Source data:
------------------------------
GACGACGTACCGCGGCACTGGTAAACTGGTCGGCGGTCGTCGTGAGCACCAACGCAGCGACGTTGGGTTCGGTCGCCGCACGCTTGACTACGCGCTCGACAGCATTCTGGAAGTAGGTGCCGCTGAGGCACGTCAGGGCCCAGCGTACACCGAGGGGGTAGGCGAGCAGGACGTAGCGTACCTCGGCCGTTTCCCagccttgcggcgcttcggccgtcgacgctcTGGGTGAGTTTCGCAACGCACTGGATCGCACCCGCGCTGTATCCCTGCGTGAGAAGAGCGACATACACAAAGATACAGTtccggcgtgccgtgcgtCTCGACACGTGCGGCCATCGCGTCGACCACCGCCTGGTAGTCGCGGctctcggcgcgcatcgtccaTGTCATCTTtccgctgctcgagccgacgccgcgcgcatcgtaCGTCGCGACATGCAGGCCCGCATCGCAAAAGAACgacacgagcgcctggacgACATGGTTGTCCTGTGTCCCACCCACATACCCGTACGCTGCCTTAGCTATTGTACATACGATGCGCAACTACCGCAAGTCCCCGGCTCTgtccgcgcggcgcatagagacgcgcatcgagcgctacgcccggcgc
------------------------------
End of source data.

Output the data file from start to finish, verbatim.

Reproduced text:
GACGACGTACCGCGGCACTGGTAAACTGGTCGGCGGTCGTCGTGAGCACCAACGCAGCGACGTTGGGTTCGGTCGCCGCACGCTTGACTACGCGCTCGACAGCATTCTGGAAGTAGGTGCCGCTGAGGCACGTCAGGGCCCAGCGTACACCGAGGGGGTAGGCGAGCAGGACGTAGCGTACCTCGGCCGTTTCCCagccttgcggcgcttcggccgtcgacgctcTGGGTGAGTTTCGCAACGCACTGGATCGCACCCGCGCTGTATCCCTGCGTGAGAAGAGCGACATACACAAAGATACAGTtccggcgtgccgtgcgtCTCGACACGTGCGGCCATCGCGTCGACCACCGCCTGGTAGTCGCGGctctcggcgcgcatcgtccaTGTCATCTTtccgctgctcgagccgacgccgcgcgcatcgtaCGTCGCGACATGCAGGCCCGCATCGCAAAAGAACgacacgagcgcctggacgACATGGTTGTCCTGTGTCCCACCCACATACCCGTACGCTGCCTTAGCTATTGTACATACGATGCGCAACTACCGCAAGTCCCCGGCTCTgtccgcgcggcgcatagagacgcgcatcgagcgctacgcccggcgc